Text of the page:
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I’ll be honest, this is not something I would normally read.

My normal book pile has either sword fights or gruff and rugged protagonists who shoot first and ask questions later. Preferably both. (I’m looking at you Richard Sharpe!)

The Boer War does crop up a lot in historical fiction. There aren’t any glamorous figures to lynchpin a story around, the costumes aren’t sexy and there are no sword fights. However, despite not having a background in historical fiction, Damian Barr does a superb job of painting a shocking picture of the British concentration camps. But most importantly, how that war at the end of the century shaped South Africa today.

This is done following the golden rule of “Show, Don’t Tell.” He uses everyday objects to tell the story. A toy gun, a christening cup. Going on to the ever-higher walls that surround white houses in South Africa and the glinting razor wire on top.

You Will Be Safe Here is a novel with two parallel narratives. One with Sarah Van Der Watt, a housewife interned in a British concentration camp during the Boer war. The second concerns Willem, a shy teenage boy forced to attend New Dawn – a sinister “character-building” outdoors centre. He uses wonderful imagery such as biblical analogy for Sarah and descriptions like “lightsaber-green” for the geeky Willem.

You’d be forgiven for initially thinking that the story of a teenage boy is a trite analogy compared to the horrors of war, but the comparison is superbly done. The main theme that links both the protagonists together is, quite simply, horrible middle-aged men. In Sarah’s case, the stiff-upper-lipped Brigadier Durham, the indifferent face of the British Empire at Bloemfontein concentration camp. For Willem, a shy and idiosyncratic boy, both his swaggering stepfather Jan and the “General” of New Dawn provide and staggering contrast to his to his own gentleness. Which makes their cruelty and abuse so much more shocking.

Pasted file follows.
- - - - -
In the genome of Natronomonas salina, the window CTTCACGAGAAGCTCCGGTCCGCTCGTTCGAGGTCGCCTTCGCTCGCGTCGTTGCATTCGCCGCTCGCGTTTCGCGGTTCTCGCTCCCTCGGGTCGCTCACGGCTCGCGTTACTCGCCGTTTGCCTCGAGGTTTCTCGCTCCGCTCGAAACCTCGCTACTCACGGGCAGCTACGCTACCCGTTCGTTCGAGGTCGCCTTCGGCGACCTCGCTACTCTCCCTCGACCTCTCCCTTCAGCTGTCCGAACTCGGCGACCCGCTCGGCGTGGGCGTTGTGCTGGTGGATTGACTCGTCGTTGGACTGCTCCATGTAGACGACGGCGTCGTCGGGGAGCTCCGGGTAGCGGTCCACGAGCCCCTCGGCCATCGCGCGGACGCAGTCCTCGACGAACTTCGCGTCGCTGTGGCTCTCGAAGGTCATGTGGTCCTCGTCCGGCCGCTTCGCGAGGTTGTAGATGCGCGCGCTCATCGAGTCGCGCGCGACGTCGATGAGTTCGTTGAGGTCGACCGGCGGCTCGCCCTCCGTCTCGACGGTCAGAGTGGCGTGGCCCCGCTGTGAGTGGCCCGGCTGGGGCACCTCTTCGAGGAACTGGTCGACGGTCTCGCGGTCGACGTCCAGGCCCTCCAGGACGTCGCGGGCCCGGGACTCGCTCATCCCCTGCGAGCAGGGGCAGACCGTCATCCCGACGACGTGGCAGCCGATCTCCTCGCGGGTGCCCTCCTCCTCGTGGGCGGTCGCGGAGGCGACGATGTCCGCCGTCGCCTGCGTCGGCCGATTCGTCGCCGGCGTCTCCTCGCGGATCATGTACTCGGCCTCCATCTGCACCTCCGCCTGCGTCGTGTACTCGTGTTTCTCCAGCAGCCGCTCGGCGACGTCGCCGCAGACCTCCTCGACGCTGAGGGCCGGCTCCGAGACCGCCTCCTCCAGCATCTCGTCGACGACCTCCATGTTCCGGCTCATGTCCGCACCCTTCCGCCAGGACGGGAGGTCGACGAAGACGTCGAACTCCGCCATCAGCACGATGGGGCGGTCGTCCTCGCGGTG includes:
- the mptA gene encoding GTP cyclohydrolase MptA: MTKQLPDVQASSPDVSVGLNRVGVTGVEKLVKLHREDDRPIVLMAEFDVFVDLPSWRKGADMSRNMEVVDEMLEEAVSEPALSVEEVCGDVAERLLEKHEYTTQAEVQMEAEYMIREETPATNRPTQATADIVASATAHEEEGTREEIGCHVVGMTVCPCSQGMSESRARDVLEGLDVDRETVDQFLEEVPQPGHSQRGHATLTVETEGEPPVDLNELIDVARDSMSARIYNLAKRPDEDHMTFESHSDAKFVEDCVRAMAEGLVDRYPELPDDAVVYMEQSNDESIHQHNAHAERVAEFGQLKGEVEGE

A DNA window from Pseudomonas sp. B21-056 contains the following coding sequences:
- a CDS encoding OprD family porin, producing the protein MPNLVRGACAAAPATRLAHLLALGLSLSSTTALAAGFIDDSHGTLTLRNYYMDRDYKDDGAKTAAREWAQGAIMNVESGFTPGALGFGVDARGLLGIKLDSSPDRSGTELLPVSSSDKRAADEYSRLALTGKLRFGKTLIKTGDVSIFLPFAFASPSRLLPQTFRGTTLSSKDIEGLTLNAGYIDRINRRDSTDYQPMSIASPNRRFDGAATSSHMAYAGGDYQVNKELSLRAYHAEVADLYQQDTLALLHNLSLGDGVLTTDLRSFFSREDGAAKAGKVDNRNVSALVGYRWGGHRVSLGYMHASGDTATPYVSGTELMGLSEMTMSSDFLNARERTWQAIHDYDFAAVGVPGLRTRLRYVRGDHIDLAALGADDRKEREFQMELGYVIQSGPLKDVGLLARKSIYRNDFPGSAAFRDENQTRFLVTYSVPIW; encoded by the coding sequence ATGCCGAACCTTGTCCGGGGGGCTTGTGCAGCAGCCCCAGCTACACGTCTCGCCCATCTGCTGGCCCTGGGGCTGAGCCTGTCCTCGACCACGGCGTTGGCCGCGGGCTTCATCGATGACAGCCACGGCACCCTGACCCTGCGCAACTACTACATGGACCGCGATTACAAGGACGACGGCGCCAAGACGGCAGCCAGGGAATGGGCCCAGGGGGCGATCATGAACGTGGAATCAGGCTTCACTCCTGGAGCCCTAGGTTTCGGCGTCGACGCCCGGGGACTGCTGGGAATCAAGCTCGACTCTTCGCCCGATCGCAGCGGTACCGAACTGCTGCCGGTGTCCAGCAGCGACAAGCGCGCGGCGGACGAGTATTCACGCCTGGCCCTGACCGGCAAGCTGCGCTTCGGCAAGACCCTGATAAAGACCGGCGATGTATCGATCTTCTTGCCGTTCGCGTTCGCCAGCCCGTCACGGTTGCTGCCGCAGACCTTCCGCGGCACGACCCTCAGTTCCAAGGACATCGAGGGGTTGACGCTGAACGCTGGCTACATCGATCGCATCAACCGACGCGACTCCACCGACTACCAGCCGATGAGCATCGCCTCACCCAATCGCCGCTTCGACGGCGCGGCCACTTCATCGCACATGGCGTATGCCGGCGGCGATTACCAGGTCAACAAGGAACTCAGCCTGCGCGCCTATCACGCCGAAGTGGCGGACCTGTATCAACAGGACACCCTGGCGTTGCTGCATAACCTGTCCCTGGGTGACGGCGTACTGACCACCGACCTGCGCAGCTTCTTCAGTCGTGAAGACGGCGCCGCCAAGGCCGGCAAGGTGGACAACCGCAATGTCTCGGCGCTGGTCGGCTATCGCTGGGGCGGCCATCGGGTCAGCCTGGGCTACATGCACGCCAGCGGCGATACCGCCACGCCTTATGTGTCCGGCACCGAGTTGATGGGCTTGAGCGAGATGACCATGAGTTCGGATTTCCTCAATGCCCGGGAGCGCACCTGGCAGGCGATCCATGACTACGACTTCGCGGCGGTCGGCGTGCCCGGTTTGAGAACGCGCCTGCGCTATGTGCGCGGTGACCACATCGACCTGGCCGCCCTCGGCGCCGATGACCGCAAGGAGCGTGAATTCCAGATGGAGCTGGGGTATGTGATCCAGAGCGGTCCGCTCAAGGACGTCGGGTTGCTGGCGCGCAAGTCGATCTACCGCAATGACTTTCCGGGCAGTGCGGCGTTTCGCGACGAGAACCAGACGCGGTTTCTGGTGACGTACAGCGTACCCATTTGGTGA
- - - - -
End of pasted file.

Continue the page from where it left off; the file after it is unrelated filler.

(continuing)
The strands of the story are, as you’d expect, eventually weaved together in a very satisfying conclusion. Wait, maybe satisfying is the wrong word here. I’m struggling to think of a phase that encapsulates being punched in the stomach.

Barr uses violence very well. It is never overt, nor gratuitous. But it is done with a visceral effect worthy of Brett Easton Ellis. At the end of the novel, you will feel sick. Fair warning.

However, this isn’t due to some Tarantino splatter-fest – far from it. It is the emotional violence and verbal abuse that really get you. Over the pages, it would take a heart of stone not to feel for Sarah and Willem.

White Nationalism is presented in full, with all its vitriol and contradictions. Sarah’s compassion at the start of the book one hundred years ago seems utterly alien to the bitterness and raw anger of the thugs of the AWB. In a few strokes, Barr gives the image of a South Africa at boiling point.

As mentioned, the Boer War doesn’t perhaps get the literary attention it deserves, and it will certainly be a while before another book of this calibre comes along. Get out of your comfort zone and give it a read!

You can buy You Will Be Safe Here on Amazon.

Jack Shannon is a regular guest contributor to The History Quill. He is currently on the third draft of Brigandine – a dark, bloody fantasy where unfortunately for Ulf (and everyone else), magic is returning to the land of Ashenfell. Unsurprisingly, there are quite a few sword fights. Why not give him a follow on twitter? @Jack_Shannon

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